New 15-inch Retina MacBook Pro Lives Up to Apple's Claims, Reaches SSD Throughput Speeds of 2GB/s
Apple's new 15-inch Retina MacBook Pro, unveiled on Tuesday, didn't include a processor upgrade due to Broadwell delays, but it did get a Force Touch trackpad and one other major improvement -- new PCIe-based flash storage that Apple says is 2.5 times faster than the flash storage in previous-generation machines, with throughput up to 2GB/s.
In benchmark testing conducted by French site MacGeneration [Google Translate], the entry-level 2.2GHz 15-inch Retina MacBook Pro with 16GB RAM and 256GB of storage lived up to Apple's claims, demonstrating impressive read/write speeds that topped out at 2GB/s and 1.25GB/s, respectively, in QuickBench 4.0.
Those read/write speeds far exceed the read/write speeds achieved by the entry-level 13-inch MacBook Air, which also received faster flash storage that doubles the speeds available in previous-generation 13-inch MacBook Air machines. The 13-inch Retina MacBook Pro's performance is similar to the 13-inch MacBook Air.
At speeds that reach 2GB/s throughput, the 15-inch Retina MacBook Pro has the fastest storage of any of Apple's notebooks. It took 14 seconds to transfer an 8.76GB file to the machine, compared to 32 seconds for the slower Retina MacBook. With small files, read/write speeds exceed a gigabyte per second.
Like the 2015 13-inch Retina MacBook Pro and 13-inch MacBook Air, the revamped 15-inch Retina MacBook Pro uses a solid state drive manufactured by Samsung. As noted by MacGeneration, it does not use the faster NVM Express SSD protocol that the 13-inch model was updated to, suggesting future machines could see even greater performance improvements with a swap to the next-generation protocol and with continued leaps in SSD technology.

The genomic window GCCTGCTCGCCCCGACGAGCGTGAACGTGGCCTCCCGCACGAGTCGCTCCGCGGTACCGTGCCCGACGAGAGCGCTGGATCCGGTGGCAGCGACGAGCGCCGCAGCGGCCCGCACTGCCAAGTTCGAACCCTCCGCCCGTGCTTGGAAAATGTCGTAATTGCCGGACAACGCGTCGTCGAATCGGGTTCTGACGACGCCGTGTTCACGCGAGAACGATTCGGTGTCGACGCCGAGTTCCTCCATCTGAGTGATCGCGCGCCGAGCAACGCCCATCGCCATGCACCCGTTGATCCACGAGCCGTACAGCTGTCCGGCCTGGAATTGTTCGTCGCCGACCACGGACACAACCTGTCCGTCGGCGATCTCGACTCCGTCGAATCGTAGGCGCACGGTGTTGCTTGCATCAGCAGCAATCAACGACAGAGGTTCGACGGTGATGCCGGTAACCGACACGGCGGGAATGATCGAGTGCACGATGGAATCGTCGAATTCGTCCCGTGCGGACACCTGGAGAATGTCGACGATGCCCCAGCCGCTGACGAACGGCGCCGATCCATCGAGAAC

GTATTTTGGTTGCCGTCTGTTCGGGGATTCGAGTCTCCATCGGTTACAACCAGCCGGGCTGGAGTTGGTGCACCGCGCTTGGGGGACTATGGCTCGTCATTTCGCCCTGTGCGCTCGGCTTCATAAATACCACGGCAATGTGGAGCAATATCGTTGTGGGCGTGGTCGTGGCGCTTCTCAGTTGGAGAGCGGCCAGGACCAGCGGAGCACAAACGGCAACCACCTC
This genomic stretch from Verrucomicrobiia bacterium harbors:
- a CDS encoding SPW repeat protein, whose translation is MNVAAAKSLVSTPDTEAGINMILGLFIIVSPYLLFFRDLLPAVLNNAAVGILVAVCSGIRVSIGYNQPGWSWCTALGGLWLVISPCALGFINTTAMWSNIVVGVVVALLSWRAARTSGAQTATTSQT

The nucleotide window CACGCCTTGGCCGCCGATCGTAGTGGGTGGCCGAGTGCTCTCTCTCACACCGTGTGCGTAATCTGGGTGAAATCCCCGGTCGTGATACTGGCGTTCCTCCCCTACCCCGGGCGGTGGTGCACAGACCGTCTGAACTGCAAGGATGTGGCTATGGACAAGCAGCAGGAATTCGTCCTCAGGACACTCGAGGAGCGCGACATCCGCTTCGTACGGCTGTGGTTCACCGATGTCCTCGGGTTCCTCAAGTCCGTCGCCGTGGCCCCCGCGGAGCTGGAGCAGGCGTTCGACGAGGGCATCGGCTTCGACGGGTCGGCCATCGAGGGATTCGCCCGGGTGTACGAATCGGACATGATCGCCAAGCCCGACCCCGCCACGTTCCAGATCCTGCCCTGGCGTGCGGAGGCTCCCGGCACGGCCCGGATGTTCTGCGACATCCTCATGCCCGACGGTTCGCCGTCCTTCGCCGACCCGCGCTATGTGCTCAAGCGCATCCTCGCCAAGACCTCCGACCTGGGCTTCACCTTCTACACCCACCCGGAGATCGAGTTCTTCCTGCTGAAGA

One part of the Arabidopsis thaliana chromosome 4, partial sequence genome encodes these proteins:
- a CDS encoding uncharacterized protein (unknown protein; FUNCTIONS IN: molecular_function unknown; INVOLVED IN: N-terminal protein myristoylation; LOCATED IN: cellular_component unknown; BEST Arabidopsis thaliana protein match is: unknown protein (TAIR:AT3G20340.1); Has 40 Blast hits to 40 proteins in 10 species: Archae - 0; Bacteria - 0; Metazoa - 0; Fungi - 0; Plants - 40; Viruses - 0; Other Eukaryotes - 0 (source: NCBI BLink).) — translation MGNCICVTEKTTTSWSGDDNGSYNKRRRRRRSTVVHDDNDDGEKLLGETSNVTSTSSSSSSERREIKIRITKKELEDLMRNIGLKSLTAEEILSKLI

Apple's 15-inch Retina MacBook Pro is available from the online Apple Store at prices that start at $1,999. The notebooks continue to use Haswell processors, but should see performance boosts due to the faster solid state drives.
Top Rated Comments
A lot of my work involves copying files from one Mac to another, this is reason enough for me to get the 1TB version, it'll more than saturate the Thunderbolt 2 connection which just about reaches 1400MB/s
If only they'd popped this into the Retina iMacs at the same time. I'm more interested in SSD speed than processor increases to be honest, day to day speed is far more affected by drive reading and write - it makes me laugh how people on here only consider "faster" to be a more powerful CPU, they probably barely do anything that totally saturates the CPU very often unless they really are doing video encoding.
It's unbelievably fast. Can't conceive how this is a silent update while some useless feature for iOS is introduced in a keynote.
I will still hold out for Skylake and get either a 13" rMBP or the new rMBA if it's introduced (Skylake brings Iris on 15W CPUs).
That's probably because you do very basic tasks. I need all the speed I can get. I do a ton of movie editing and a fast CPU and fast storage is extremely important.